Innovation can be hard work. However, if your innovation strategy results in lots of hard work for little reward, then it’s time to step back and consider whether you need to give your team a leg up on the process. Here are a few ways you can help get your innovation strategy back in the running.
Have A Full Process
Everyone loves brainstorming and coming up with ideas. It’s fun, it’s creative, it’s relatively easy, and it can be thought-provoking. Once the storm dies down, what happens next? Who’s in charge of ensuring these ideas get appropriate follow-through? Who will come back to the team with concerns to be addressed? Where, in short, does the buck stop, and does it stop with someone who has time to handle it? A full process can get innovation moving.
What’s The Problem?
Have you ever stumbled over a feature of something you use every day and find yourself wondering “Who could possibly need this?” You’ve probably just uncovered that most dreaded of innovation pitfalls, the solution in search of a problem. This comes when the problem isn’t clearly defined, or when the team gets so wrapped up in its ideas that the momentum carries it through to fruition without anybody figuring out who will buy it. Define your problems and let that momentum solve them instead.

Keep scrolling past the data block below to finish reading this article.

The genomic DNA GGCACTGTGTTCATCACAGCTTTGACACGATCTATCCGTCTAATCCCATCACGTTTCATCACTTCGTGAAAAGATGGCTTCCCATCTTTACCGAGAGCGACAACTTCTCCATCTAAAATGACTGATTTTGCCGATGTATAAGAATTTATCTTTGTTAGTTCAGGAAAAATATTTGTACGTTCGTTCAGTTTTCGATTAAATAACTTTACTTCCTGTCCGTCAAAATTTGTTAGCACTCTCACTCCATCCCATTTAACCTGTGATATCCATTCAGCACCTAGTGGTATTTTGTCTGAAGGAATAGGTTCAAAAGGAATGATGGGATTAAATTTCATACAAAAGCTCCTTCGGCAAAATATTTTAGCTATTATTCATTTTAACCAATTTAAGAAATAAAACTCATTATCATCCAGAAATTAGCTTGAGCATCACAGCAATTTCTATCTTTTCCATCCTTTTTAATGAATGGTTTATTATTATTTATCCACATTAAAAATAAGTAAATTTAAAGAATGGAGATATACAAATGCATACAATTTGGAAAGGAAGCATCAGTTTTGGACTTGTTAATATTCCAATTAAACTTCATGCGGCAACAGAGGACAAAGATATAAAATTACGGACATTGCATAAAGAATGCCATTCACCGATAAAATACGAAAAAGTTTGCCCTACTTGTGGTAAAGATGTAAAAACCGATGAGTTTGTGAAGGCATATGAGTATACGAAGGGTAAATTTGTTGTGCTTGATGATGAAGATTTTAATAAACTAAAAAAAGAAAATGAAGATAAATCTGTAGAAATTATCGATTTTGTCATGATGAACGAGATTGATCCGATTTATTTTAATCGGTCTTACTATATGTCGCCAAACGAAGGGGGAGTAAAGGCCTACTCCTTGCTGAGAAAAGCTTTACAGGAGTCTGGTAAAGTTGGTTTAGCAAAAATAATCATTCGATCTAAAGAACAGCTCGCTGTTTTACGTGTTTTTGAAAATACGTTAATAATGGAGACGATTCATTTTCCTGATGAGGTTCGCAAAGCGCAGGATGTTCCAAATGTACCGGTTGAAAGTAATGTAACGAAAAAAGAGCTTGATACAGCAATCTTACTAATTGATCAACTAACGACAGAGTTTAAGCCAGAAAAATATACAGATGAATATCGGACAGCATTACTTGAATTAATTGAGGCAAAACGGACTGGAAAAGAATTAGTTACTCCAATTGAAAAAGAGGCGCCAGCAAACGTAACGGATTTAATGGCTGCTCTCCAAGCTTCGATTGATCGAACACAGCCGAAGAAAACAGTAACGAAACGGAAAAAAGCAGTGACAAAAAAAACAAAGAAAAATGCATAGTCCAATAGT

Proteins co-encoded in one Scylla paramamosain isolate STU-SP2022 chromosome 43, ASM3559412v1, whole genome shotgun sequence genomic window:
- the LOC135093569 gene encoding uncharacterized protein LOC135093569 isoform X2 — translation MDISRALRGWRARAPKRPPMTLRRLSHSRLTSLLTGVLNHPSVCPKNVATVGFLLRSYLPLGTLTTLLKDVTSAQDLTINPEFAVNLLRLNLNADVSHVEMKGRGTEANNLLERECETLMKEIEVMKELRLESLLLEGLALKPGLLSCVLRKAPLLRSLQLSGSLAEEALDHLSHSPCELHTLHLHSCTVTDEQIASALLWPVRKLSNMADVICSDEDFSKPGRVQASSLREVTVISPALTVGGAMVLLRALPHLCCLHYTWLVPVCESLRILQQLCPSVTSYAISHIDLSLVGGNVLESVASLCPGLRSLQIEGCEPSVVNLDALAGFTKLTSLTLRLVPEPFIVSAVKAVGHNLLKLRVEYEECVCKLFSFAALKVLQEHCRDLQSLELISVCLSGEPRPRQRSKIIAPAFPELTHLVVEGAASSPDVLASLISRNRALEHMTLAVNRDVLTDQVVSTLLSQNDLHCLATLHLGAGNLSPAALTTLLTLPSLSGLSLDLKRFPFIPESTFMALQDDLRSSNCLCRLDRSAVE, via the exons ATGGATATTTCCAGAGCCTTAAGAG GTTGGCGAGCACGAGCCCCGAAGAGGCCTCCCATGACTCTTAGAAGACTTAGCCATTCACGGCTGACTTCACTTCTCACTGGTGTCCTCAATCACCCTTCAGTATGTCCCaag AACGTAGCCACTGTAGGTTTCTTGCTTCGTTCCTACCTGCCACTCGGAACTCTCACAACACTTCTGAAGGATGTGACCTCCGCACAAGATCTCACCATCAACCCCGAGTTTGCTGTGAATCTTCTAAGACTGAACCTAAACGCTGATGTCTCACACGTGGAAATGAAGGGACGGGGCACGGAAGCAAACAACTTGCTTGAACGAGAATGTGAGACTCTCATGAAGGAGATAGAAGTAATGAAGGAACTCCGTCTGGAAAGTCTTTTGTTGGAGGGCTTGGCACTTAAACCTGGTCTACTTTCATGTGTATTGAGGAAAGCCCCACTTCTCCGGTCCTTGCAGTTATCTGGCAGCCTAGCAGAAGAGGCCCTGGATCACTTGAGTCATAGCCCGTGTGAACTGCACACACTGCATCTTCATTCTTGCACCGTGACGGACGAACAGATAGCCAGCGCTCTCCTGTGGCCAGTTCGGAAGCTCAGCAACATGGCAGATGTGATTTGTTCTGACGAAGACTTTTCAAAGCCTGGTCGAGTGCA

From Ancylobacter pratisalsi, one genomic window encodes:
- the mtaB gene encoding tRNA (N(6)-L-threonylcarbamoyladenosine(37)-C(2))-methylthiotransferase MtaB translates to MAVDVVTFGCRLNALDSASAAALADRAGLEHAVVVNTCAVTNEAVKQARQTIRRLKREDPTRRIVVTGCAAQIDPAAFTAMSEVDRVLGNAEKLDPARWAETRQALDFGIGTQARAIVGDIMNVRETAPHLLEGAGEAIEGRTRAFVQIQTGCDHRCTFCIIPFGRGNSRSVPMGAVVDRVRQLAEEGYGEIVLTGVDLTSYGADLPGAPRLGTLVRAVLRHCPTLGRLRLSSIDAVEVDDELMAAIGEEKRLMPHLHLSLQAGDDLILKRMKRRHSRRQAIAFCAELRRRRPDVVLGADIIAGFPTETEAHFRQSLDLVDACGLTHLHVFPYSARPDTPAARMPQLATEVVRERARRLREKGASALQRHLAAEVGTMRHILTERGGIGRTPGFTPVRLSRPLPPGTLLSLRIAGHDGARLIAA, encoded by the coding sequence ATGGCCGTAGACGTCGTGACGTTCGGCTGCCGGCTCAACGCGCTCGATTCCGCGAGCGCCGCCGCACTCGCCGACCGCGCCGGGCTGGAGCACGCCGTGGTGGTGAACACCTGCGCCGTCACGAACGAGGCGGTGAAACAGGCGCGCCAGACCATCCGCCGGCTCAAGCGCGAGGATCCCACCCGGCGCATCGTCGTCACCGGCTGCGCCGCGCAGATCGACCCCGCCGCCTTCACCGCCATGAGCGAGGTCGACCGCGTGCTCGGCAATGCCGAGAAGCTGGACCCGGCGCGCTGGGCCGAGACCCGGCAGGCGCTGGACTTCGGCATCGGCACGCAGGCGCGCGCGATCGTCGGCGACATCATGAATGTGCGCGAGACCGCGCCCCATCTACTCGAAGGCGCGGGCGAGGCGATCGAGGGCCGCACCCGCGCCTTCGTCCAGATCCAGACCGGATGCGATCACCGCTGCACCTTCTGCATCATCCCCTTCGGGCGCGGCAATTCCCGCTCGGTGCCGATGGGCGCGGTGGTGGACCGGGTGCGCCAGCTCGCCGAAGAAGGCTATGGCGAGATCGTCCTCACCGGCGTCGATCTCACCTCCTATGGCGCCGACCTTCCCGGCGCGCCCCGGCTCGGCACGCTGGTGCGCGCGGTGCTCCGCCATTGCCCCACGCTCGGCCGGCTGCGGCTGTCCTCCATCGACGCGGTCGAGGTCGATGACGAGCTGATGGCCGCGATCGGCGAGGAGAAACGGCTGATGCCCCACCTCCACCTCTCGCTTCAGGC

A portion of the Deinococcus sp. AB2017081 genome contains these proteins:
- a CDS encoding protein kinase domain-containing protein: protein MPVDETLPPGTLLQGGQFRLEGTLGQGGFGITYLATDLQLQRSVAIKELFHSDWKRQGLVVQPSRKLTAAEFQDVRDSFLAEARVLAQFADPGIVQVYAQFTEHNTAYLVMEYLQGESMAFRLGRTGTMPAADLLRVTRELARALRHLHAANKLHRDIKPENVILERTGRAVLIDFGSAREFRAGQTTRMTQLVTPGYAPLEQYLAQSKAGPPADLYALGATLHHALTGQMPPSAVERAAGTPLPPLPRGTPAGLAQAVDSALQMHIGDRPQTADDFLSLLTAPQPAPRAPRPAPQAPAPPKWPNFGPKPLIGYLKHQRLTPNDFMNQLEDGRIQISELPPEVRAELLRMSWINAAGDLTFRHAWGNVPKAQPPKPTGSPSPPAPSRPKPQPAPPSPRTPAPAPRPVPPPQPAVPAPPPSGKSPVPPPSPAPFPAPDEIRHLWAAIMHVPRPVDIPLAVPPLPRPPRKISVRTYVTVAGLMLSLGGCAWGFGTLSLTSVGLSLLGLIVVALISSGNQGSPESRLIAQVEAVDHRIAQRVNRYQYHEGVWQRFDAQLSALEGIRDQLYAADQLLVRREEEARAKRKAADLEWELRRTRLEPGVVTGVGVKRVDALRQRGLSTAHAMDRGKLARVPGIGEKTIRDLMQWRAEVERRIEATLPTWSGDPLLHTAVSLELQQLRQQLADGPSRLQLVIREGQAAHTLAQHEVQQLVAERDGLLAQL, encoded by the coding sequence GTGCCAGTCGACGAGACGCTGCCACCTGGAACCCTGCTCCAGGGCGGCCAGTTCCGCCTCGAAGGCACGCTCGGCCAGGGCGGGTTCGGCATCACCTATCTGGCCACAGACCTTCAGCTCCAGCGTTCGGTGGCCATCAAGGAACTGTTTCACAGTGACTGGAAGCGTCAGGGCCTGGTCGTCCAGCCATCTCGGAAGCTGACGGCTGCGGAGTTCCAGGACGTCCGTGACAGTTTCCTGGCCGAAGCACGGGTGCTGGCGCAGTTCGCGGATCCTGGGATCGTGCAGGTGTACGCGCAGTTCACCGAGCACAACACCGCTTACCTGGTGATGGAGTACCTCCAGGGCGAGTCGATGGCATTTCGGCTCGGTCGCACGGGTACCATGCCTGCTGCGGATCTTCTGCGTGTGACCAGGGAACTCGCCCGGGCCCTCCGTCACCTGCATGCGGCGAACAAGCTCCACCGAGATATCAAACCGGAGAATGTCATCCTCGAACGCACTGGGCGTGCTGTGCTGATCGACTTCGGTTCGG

Everyone knows the saw about building a better mousetrap. Stop and consider what it takes to make a current mousetrap. Do you have the tools to bend the wire, cut the wood, set the spring, or assemble even a prototype, let alone a scalable product to launch for customers? If not, your first step should probably not be designing mousetrap plans, but going to the hardware store. Similarly, people can’t innovate if they don’t have space to work on products. True, the risk is that it’ll blow up, metaphorically or literally, in your face, but what’s the risk of never innovating for your company?
It has to be said. Brilliant, well-executed ideas fall short every day, and there is nothing most of us fear more than failure. For team members, it’s even worse. Can you imagine working incredibly hard, pitching the boss, winning him over, and then watching your idea gather dust on the shelves? Getting organizations to overcome the fear of failure is a topic that’s filled libraries, but at its most basic, people need to know they can stumble and not be punished. Accepting failure encourages people to try again, and it lets your team know that you have faith in them.
Similarly, there’s no better way to bolster the process than to be involved with it. True, not every leader can spend all day with an innovation committee. However, checking in, listening to their concerns, and talking up their work within your organization can do wonders. If you pay attention and care about innovation, your entire team will join you.
Want to see a tool that spurs innovation in action? Request a demo of IdeaScale today!